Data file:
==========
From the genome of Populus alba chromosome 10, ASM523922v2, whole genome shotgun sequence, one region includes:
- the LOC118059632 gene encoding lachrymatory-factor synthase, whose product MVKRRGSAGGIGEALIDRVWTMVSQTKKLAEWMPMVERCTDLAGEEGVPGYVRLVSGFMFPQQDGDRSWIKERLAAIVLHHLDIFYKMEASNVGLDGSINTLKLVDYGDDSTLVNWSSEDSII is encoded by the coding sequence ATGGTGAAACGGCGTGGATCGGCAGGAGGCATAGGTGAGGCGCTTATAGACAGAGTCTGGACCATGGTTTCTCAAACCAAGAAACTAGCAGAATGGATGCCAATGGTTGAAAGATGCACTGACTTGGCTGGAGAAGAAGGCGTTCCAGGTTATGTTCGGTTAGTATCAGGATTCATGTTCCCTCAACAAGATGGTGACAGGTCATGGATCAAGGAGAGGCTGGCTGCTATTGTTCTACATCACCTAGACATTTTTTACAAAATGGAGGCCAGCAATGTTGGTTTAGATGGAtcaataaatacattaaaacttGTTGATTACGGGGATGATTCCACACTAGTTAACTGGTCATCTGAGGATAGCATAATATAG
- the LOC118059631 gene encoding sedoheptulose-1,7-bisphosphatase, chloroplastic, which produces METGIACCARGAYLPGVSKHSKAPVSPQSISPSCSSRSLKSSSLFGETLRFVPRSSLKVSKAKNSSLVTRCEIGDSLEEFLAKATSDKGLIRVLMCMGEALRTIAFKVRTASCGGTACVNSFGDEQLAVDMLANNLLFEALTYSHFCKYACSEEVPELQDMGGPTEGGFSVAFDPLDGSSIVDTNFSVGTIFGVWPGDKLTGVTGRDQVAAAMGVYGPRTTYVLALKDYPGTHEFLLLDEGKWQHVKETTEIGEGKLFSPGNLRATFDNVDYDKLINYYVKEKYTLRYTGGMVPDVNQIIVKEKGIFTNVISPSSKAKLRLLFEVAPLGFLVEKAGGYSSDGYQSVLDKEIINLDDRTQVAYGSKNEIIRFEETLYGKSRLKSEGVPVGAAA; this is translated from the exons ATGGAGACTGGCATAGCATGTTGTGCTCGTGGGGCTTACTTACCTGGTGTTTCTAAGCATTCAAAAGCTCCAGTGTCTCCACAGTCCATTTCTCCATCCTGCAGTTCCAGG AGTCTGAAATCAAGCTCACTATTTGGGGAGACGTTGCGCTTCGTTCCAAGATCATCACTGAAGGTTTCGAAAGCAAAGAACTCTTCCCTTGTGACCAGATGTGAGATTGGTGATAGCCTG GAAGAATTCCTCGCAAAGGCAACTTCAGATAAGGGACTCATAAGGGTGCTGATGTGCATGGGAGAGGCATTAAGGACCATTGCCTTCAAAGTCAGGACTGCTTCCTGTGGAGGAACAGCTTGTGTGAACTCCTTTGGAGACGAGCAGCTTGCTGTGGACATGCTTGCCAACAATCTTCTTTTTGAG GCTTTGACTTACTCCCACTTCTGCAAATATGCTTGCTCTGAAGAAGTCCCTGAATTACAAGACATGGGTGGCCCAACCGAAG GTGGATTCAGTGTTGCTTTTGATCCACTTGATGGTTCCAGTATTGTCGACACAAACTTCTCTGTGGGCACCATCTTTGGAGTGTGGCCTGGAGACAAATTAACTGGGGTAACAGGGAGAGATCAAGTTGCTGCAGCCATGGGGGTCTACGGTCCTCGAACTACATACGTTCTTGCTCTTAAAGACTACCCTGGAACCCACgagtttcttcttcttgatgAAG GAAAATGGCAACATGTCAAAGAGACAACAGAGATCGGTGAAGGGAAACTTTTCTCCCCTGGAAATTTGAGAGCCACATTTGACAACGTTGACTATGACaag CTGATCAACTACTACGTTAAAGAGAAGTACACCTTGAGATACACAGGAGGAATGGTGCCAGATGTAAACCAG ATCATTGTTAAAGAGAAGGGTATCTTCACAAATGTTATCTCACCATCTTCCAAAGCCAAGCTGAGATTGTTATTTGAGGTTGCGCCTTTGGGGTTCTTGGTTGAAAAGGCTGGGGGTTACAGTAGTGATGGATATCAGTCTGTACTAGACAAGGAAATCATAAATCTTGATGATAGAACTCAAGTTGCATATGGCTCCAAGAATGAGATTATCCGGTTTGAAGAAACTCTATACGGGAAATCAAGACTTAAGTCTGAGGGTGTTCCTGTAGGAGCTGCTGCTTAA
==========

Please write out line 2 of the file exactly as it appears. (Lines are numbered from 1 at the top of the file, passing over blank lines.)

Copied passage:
- the LOC118059632 gene encoding lachrymatory-factor synthase, whose product MVKRRGSAGGIGEALIDRVWTMVSQTKKLAEWMPMVERCTDLAGEEGVPGYVRLVSGFMFPQQDGDRSWIKERLAAIVLHHLDIFYKMEASNVGLDGSINTLKLVDYGDDSTLVNWSSEDSII is encoded by the coding sequence ATGGTGAAACGGCGTGGATCGGCAGGAGGCATAGGTGAGGCGCTTATAGACAGAGTCTGGACCATGGTTTCTCAAACCAAGAAACTAGCAGAATGGATGCCAATGGTTGAAAGATGCACTGACTTGGCTGGAGAAGAAGGCGTTCCAGGTTATGTTCGGTTAGTATCAGGATTCATGTTCCCTCAACAAGATGGTGACAGGTCATGGATCAAGGAGAGGCTGGCTGCTATTGTTCTACATCACCTAGACATTTTTTACAAAATGGAGGCCAGCAATGTTGGTTTAGATGGAtcaataaatacattaaaacttGTTGATTACGGGGATGATTCCACACTAGTTAACTGGTCATCTGAGGATAGCATAATATAG